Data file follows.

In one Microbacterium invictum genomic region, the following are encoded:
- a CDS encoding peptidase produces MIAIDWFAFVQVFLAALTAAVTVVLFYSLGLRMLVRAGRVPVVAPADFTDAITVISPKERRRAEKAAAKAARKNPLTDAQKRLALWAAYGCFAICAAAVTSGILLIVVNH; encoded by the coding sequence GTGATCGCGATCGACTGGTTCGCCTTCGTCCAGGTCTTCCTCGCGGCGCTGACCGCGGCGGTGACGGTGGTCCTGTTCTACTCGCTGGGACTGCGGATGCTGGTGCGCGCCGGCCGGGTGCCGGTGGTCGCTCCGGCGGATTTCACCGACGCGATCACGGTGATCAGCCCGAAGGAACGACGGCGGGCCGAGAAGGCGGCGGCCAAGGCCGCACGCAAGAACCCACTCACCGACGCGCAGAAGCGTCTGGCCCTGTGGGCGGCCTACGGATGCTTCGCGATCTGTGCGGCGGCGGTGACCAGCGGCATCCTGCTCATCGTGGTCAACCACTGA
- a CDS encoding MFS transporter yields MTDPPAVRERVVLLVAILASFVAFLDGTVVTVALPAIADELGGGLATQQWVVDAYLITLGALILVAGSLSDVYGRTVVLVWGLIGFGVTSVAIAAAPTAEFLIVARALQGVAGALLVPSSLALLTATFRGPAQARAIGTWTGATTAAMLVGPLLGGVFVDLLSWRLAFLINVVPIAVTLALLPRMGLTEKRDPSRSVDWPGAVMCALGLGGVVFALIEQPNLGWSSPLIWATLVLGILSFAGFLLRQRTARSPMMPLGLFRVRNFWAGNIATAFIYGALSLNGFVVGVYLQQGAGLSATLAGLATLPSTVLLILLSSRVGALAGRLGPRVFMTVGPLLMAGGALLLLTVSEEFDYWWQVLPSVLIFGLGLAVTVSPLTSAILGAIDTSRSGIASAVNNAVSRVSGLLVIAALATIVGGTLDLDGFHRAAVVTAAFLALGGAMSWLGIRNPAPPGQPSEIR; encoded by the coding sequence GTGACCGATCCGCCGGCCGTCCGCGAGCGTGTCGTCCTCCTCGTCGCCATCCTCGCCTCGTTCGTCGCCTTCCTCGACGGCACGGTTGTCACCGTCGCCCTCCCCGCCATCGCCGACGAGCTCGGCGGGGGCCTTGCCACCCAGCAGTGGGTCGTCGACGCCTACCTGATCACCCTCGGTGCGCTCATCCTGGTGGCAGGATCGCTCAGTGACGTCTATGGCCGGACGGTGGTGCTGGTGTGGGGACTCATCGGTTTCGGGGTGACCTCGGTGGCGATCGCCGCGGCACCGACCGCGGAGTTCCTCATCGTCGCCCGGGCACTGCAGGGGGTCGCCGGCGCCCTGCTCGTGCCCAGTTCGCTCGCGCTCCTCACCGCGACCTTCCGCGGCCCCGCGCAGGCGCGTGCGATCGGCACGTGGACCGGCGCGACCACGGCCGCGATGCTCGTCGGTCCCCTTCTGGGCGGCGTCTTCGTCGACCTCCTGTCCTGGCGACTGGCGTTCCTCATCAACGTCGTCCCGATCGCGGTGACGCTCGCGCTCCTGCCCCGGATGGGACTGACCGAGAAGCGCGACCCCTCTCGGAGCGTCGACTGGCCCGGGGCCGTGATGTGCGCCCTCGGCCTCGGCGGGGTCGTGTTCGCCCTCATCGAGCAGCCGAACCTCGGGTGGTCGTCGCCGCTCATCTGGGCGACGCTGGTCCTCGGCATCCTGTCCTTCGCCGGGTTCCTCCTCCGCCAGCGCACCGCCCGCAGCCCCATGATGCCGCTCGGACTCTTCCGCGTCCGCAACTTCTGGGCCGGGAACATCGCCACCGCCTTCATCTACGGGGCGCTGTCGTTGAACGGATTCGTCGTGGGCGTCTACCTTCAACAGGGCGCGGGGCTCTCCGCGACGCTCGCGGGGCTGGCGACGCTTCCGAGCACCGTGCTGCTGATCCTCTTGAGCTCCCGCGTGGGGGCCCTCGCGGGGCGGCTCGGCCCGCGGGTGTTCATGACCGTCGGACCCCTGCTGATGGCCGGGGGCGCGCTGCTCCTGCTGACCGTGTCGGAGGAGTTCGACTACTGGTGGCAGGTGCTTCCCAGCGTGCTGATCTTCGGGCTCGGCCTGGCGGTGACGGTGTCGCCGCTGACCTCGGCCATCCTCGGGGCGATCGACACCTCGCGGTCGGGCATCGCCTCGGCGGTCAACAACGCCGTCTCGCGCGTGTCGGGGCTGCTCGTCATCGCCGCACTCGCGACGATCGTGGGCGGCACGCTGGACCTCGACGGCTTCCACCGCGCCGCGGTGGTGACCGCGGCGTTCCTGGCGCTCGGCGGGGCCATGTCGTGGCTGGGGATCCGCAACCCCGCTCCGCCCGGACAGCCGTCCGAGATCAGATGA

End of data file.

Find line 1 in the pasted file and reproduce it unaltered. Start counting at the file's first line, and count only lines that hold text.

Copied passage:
In one Microbacterium invictum genomic region, the following are encoded: